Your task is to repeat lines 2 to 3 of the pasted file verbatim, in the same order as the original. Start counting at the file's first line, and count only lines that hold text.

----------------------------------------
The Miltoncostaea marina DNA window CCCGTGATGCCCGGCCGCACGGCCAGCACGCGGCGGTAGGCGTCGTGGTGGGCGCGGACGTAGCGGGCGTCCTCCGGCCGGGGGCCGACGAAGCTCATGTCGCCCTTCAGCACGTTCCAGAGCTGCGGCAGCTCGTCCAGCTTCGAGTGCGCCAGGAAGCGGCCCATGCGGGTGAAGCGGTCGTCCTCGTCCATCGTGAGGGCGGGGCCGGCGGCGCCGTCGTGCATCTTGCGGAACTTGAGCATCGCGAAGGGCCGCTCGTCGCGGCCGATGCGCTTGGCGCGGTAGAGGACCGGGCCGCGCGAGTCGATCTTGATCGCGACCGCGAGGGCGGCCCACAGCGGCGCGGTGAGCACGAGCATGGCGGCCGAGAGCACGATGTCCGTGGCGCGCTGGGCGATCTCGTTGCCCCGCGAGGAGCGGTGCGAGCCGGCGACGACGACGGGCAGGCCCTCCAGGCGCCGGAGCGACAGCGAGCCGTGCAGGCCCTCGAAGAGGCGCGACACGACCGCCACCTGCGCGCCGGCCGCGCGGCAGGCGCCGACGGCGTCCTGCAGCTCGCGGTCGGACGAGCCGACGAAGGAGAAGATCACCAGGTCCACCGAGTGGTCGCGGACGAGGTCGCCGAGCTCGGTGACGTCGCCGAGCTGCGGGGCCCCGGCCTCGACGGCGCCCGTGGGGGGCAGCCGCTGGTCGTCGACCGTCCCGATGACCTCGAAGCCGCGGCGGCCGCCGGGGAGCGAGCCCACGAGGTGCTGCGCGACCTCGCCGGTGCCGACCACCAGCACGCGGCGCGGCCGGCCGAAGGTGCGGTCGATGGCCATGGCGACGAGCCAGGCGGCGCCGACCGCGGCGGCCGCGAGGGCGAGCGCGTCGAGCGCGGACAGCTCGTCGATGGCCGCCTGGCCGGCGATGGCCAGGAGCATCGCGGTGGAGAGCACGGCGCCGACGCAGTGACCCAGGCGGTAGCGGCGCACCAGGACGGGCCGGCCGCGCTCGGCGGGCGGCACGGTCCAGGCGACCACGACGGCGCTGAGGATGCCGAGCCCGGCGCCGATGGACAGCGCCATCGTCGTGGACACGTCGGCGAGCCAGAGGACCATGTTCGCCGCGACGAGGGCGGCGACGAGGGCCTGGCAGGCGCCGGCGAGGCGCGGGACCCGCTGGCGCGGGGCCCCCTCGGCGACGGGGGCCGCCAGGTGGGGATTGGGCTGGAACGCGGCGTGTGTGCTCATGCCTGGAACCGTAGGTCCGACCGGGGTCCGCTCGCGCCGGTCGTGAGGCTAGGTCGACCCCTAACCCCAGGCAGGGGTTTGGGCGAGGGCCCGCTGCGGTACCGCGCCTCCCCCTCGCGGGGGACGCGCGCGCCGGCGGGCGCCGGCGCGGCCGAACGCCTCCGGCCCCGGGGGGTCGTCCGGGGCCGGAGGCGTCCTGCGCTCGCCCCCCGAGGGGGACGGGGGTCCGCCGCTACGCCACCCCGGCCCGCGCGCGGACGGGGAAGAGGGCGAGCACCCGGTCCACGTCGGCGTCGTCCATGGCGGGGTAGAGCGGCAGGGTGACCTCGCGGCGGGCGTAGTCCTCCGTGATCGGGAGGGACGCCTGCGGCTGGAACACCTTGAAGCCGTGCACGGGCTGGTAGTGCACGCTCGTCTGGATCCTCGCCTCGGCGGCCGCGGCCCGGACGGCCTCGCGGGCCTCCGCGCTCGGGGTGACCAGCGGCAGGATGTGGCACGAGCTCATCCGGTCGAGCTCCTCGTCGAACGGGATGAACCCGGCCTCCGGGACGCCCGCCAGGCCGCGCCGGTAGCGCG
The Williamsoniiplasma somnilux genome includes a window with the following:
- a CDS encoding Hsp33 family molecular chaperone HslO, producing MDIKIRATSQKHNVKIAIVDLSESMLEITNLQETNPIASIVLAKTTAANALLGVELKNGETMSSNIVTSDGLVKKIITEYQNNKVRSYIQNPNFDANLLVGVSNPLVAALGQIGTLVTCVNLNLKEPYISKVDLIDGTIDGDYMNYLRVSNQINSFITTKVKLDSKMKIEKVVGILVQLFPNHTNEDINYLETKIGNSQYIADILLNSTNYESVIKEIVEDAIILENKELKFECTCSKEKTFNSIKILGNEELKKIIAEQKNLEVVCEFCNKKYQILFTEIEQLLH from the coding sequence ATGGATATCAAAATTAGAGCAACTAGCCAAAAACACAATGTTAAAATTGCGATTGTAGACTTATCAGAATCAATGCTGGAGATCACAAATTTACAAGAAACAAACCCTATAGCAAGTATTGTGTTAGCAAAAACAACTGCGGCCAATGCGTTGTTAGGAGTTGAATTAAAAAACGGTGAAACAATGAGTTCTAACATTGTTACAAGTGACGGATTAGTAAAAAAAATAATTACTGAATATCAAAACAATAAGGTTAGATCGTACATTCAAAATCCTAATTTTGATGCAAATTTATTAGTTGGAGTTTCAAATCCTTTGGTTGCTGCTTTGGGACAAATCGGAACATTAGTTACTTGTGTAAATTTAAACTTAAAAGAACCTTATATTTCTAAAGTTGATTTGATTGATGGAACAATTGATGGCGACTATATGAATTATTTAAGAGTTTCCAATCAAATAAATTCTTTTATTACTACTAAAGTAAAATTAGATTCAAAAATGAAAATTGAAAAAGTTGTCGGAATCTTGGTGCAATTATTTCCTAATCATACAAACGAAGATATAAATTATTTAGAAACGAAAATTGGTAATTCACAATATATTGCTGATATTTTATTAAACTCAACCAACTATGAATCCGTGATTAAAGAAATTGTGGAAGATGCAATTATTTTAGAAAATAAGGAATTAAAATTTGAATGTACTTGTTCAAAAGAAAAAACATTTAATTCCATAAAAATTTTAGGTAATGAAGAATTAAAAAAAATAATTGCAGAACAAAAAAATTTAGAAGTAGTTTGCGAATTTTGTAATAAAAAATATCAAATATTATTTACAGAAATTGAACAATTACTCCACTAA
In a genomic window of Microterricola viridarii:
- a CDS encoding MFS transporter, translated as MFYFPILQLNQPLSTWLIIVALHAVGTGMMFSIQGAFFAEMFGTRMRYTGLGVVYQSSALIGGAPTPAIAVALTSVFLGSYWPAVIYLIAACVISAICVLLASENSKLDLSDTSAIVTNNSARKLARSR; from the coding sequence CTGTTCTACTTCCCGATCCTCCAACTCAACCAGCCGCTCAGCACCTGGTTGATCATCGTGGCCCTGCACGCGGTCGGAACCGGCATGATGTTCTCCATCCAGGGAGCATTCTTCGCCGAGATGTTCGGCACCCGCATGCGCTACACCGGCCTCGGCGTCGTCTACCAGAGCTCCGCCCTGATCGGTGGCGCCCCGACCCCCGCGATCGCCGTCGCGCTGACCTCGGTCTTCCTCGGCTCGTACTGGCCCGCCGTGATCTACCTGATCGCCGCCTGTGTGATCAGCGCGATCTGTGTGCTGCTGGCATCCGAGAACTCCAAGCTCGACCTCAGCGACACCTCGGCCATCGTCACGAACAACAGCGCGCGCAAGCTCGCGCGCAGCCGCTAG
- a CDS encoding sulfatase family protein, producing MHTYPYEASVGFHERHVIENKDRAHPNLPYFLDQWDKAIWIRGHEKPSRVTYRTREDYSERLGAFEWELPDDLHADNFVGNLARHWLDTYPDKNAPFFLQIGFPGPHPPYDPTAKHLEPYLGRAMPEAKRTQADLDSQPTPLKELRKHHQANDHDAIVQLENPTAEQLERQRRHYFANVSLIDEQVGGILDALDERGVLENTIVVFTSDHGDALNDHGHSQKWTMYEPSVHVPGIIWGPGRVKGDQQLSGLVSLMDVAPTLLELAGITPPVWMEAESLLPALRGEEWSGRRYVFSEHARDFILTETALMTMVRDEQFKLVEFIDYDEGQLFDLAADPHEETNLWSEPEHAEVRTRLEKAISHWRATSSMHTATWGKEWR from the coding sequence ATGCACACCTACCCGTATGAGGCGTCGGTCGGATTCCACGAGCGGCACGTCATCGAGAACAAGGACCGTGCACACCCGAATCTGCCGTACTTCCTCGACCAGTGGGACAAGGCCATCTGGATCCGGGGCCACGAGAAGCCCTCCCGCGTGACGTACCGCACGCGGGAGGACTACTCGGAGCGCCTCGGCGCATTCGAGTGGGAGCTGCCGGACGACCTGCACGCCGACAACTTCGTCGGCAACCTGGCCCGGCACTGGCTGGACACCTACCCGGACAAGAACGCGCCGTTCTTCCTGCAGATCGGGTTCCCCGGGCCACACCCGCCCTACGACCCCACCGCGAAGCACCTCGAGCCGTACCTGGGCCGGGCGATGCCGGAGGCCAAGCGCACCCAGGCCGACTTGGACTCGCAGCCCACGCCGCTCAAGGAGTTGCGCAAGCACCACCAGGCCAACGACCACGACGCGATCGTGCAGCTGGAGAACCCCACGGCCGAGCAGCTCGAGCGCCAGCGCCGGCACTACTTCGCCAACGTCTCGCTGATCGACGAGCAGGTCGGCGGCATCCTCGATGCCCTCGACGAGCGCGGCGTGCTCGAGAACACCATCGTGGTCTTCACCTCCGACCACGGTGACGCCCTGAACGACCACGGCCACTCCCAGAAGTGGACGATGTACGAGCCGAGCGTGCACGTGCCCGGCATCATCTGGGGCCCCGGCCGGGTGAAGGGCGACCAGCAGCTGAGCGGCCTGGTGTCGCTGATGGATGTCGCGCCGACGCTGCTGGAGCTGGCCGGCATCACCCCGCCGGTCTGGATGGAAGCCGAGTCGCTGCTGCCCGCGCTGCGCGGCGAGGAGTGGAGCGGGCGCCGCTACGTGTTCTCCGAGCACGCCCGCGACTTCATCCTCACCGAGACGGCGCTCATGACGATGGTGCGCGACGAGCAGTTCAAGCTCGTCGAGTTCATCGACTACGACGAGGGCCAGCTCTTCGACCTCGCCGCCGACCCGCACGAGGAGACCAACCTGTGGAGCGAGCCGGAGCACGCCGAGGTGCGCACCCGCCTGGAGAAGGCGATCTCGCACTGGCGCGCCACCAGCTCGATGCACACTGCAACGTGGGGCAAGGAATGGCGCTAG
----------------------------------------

The Williamsoniiplasma somnilux genome includes a window with the following:
- a CDS encoding Hsp33 family molecular chaperone HslO, producing MDIKIRATSQKHNVKIAIVDLSESMLEITNLQETNPIASIVLAKTTAANALLGVELKNGETMSSNIVTSDGLVKKIITEYQNNKVRSYIQNPNFDANLLVGVSNPLVAALGQIGTLVTCVNLNLKEPYISKVDLIDGTIDGDYMNYLRVSNQINSFITTKVKLDSKMKIEKVVGILVQLFPNHTNEDINYLETKIGNSQYIADILLNSTNYESVIKEIVEDAIILENKELKFECTCSKEKTFNSIKILGNEELKKIIAEQKNLEVVCEFCNKKYQILFTEIEQLLH from the coding sequence ATGGATATCAAAATTAGAGCAACTAGCCAAAAACACAATGTTAAAATTGCGATTGTAGACTTATCAGAATCAATGCTGGAGATCACAAATTTACAAGAAACAAACCCTATAGCAAGTATTGTGTTAGCAAAAACAACTGCGGCCAATGCGTTGTTAGGAGTTGAATTAAAAAACGGTGAAACAATGAGTTCTAACATTGTTACAAGTGACGGATTAGTAAAAAAAATAATTACTGAATATCAAAACAATAAGGTTAGATCGTACATTCAAAATCCTAATTTTGATGCAAATTTATTAGTTGGAGTTTCAAATCCTTTGGTTGCTGCTTTGGGACAAATCGGAACATTAGTTACTTGTGTAAATTTAAACTTAAAAGAACCTTATATTTCTAAAGTTGATTTGATTGATGGAACAATTGATGGCGACTATATGAATTATTTAAGAGTTTCCAATCAAATAAATTCTTTTATTACTACTAAAGTAAAATTAGATTCAAAAATGAAAATTGAAAAAGTTGTCGGAATCTTGGTGCAATTATTTCCTAATCATACAAACGAAGATATAAATTATTTAGAAACGAAAATTGGTAATTCACAATATATTGCTGATATTTTATTAAACTCAACCAACTATGAATCCGTGATTAAAGAAATTGTGGAAGATGCAATTATTTTAGAAAATAAGGAATTAAAATTTGAATGTACTTGTTCAAAAGAAAAAACATTTAATTCCATAAAAATTTTAGGTAATGAAGAATTAAAAAAAATAATTGCAGAACAAAAAAATTTAGAAGTAGTTTGCGAATTTTGTAATAAAAAATATCAAATATTATTTACAGAAATTGAACAATTACTCCACTAA